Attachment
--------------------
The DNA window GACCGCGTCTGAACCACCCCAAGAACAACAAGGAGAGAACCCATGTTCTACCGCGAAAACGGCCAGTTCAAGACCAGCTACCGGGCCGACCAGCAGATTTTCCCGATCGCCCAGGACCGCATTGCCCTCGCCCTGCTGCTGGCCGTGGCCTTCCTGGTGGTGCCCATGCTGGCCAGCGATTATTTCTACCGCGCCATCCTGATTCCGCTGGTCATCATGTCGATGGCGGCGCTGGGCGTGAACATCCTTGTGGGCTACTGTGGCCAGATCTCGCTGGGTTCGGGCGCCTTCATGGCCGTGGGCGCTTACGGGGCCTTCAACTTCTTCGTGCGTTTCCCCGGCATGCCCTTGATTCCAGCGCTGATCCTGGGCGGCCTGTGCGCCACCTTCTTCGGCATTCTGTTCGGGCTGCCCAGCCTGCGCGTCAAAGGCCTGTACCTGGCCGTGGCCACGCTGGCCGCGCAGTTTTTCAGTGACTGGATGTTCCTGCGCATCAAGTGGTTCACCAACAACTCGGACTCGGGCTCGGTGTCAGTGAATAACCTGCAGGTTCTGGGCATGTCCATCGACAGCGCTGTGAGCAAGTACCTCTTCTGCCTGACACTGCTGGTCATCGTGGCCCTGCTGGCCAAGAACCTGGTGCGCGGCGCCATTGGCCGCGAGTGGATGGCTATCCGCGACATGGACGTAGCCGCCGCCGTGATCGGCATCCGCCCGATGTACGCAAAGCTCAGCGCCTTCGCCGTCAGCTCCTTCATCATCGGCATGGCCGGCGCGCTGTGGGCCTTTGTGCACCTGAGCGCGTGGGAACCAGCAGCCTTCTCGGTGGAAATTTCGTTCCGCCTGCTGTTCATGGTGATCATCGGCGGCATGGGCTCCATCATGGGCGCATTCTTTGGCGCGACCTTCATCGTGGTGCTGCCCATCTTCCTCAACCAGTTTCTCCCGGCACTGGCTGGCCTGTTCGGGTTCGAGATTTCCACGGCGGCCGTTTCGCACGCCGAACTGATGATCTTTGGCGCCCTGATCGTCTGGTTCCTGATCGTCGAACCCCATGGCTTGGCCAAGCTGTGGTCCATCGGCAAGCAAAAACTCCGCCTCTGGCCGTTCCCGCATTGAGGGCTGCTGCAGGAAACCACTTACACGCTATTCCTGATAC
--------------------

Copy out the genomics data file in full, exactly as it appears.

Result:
The DNA window GACCGCGTCTGAACCACCCCAAGAACAACAAGGAGAGAACCCATGTTCTACCGCGAAAACGGCCAGTTCAAGACCAGCTACCGGGCCGACCAGCAGATTTTCCCGATCGCCCAGGACCGCATTGCCCTCGCCCTGCTGCTGGCCGTGGCCTTCCTGGTGGTGCCCATGCTGGCCAGCGATTATTTCTACCGCGCCATCCTGATTCCGCTGGTCATCATGTCGATGGCGGCGCTGGGCGTGAACATCCTTGTGGGCTACTGTGGCCAGATCTCGCTGGGTTCGGGCGCCTTCATGGCCGTGGGCGCTTACGGGGCCTTCAACTTCTTCGTGCGTTTCCCCGGCATGCCCTTGATTCCAGCGCTGATCCTGGGCGGCCTGTGCGCCACCTTCTTCGGCATTCTGTTCGGGCTGCCCAGCCTGCGCGTCAAAGGCCTGTACCTGGCCGTGGCCACGCTGGCCGCGCAGTTTTTCAGTGACTGGATGTTCCTGCGCATCAAGTGGTTCACCAACAACTCGGACTCGGGCTCGGTGTCAGTGAATAACCTGCAGGTTCTGGGCATGTCCATCGACAGCGCTGTGAGCAAGTACCTCTTCTGCCTGACACTGCTGGTCATCGTGGCCCTGCTGGCCAAGAACCTGGTGCGCGGCGCCATTGGCCGCGAGTGGATGGCTATCCGCGACATGGACGTAGCCGCCGCCGTGATCGGCATCCGCCCGATGTACGCAAAGCTCAGCGCCTTCGCCGTCAGCTCCTTCATCATCGGCATGGCCGGCGCGCTGTGGGCCTTTGTGCACCTGAGCGCGTGGGAACCAGCAGCCTTCTCGGTGGAAATTTCGTTCCGCCTGCTGTTCATGGTGATCATCGGCGGCATGGGCTCCATCATGGGCGCATTCTTTGGCGCGACCTTCATCGTGGTGCTGCCCATCTTCCTCAACCAGTTTCTCCCGGCACTGGCTGGCCTGTTCGGGTTCGAGATTTCCACGGCGGCCGTTTCGCACGCCGAACTGATGATCTTTGGCGCCCTGATCGTCTGGTTCCTGATCGTCGAACCCCATGGCTTGGCCAAGCTGTGGTCCATCGGCAAGCAAAAACTCCGCCTCTGGCCGTTCCCGCATTGAGGGCTGCTGCAGGAAACCACTTACACGCTATTCCTGATAC